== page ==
The conversational framework / ABC model incorporates learning types that are at the centre of ‘active learning’ approaches. These involve students taking part in activities to actively construct and use their developing knowledge and understanding and to reflect on their own performance in these activities to connect them to their learning process.
The Vanderbilt University Center for Teaching guide to active learning explores active learning, the theories underpinning the approach and the evidence of its effectiveness, along with suggestions for how active learning techniques can be incorporated within lectures (eg active pauses, think-pair-share activities or minute papers) and or used to replace (some) lectures (eg student-generated test questions, concept mapping activities, case-based learning activities, and decision-making tasks (Brame, 2016).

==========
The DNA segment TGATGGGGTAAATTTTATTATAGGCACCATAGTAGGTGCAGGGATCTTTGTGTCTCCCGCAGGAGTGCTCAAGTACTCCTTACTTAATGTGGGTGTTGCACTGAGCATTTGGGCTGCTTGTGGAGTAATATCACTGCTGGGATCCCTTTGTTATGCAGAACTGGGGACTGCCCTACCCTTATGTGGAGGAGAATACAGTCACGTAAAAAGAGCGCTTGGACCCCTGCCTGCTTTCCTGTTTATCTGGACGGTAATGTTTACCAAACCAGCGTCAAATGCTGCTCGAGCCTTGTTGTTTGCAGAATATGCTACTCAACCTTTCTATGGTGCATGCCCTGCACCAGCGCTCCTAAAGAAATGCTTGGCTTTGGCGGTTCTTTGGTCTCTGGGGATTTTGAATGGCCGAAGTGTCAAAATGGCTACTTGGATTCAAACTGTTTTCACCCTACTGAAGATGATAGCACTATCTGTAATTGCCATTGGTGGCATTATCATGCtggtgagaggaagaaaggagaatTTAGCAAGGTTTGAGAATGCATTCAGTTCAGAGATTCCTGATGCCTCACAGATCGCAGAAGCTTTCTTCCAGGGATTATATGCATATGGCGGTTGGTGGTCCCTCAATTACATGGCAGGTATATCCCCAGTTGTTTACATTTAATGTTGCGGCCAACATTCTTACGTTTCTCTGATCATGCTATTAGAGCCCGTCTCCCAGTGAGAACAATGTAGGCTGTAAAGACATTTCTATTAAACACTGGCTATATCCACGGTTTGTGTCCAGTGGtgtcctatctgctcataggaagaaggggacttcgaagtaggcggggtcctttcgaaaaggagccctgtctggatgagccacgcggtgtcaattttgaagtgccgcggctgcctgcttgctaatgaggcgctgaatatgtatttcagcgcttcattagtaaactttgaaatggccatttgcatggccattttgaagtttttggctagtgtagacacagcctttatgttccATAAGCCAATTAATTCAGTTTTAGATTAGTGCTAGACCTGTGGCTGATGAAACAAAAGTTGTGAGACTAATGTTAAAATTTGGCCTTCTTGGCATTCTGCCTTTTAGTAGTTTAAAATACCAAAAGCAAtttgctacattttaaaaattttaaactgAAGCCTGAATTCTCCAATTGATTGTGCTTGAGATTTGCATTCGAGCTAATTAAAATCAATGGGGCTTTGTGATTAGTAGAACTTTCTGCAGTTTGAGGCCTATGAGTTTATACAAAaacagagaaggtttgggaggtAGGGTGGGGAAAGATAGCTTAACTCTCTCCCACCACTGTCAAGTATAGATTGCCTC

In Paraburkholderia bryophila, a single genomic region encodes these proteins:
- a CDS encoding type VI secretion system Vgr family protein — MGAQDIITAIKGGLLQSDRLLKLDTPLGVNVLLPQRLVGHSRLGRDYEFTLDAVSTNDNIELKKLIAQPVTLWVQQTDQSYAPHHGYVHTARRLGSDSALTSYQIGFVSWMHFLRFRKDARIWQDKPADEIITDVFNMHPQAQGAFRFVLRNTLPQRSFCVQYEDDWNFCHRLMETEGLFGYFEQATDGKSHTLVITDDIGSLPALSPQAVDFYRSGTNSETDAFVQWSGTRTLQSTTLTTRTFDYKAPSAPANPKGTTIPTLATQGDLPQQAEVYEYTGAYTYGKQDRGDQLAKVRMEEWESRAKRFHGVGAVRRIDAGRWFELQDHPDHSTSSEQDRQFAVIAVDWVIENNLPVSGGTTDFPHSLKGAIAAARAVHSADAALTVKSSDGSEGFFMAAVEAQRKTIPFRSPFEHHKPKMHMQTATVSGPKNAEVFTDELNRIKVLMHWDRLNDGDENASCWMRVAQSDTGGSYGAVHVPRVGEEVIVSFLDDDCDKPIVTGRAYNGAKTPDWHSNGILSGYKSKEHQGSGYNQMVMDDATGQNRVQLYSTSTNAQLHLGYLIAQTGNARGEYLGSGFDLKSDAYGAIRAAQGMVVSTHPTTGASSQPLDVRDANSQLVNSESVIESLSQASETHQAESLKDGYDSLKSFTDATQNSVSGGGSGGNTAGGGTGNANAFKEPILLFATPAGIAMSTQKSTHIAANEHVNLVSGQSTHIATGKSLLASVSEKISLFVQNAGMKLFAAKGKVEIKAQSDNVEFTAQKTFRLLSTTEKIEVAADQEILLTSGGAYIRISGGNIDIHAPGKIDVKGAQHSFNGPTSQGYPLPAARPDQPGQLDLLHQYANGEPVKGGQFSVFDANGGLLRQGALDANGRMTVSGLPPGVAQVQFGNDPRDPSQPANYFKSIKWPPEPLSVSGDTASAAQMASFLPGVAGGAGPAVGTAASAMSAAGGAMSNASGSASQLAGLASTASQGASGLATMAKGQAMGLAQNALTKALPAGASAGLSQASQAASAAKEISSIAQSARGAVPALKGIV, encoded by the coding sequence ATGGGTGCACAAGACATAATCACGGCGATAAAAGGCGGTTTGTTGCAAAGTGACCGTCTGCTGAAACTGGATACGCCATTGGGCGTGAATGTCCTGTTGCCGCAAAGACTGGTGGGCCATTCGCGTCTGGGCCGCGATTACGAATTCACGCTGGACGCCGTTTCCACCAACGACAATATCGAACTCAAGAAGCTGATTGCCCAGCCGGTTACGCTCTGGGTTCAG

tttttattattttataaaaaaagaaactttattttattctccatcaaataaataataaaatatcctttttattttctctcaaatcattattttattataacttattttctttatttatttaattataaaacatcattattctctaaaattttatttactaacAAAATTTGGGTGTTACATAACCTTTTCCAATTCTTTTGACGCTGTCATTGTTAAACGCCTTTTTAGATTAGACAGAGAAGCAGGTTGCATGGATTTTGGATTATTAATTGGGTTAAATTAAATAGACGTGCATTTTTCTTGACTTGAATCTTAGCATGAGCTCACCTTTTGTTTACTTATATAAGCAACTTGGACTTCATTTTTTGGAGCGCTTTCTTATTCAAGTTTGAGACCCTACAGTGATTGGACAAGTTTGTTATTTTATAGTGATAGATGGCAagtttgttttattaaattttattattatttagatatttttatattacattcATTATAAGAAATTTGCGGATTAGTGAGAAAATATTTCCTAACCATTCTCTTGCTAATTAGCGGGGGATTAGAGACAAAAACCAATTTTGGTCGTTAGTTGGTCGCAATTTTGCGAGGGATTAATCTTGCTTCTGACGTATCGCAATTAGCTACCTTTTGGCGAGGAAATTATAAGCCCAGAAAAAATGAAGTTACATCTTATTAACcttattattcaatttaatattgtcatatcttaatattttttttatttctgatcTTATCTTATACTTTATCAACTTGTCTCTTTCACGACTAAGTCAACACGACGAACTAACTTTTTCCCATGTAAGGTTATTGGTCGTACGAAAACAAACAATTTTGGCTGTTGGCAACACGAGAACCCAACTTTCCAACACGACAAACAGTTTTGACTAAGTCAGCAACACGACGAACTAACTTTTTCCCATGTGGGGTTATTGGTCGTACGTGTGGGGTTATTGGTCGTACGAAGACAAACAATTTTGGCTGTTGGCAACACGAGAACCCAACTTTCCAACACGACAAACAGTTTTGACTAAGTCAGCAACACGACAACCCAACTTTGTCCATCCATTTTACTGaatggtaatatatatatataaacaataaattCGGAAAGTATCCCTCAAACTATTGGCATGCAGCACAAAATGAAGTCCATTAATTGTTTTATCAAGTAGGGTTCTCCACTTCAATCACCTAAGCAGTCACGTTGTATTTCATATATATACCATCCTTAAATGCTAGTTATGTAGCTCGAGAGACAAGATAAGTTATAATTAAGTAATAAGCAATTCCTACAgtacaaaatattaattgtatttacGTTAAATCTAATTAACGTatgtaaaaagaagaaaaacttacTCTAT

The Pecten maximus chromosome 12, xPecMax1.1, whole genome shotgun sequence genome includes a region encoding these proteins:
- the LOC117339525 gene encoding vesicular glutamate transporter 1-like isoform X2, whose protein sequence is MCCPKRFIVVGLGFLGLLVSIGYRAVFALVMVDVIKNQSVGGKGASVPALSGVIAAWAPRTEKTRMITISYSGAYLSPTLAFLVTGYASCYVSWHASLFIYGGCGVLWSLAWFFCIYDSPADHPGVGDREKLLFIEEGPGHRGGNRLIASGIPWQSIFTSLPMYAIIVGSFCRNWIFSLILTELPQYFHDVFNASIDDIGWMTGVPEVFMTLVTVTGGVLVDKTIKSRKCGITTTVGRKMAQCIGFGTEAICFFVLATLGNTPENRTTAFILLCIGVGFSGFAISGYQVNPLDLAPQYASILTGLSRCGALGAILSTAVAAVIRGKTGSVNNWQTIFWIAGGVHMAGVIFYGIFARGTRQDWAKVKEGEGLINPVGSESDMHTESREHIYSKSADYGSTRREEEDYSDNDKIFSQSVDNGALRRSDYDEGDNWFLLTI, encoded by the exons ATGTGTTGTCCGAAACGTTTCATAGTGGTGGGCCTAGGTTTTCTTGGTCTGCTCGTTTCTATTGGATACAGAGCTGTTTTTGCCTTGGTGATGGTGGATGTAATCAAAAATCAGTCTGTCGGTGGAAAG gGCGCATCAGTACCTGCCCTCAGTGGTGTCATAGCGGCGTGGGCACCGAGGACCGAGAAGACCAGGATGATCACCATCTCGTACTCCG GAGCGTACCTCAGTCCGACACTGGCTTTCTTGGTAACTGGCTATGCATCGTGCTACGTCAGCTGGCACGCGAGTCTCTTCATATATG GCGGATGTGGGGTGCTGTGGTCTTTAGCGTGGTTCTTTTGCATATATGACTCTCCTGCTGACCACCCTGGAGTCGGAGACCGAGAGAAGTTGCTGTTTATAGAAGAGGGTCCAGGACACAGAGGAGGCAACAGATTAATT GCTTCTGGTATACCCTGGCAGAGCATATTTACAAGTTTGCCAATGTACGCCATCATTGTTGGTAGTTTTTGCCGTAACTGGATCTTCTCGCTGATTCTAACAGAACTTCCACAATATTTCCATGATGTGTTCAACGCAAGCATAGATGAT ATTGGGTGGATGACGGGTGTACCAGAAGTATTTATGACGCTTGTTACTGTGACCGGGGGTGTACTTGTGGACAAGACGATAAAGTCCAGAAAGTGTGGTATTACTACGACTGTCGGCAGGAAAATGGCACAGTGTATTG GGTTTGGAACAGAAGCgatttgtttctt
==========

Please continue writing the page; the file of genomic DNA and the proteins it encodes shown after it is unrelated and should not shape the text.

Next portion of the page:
Many of the activities involving short responses (eg minute papers or active pauses) can also be supported using the University-supported classroom polling tool, Mentimeter. This provides a means to ‘capture’ the outcomes of individual or group activities for sharing and feedback.
Collaborative tools such as Google Docs or Padlets can also be used to support activities and strengthen the relationships between staff-student contact and student work. This can be especially useful within flipped learning and other forms of blended learning. These aim to increase activity by providing environments in which students can engage with content, peers and staff inside and outside the classroom.
Brame, C. (2016). Active learning. Vanderbilt University Center for Teaching.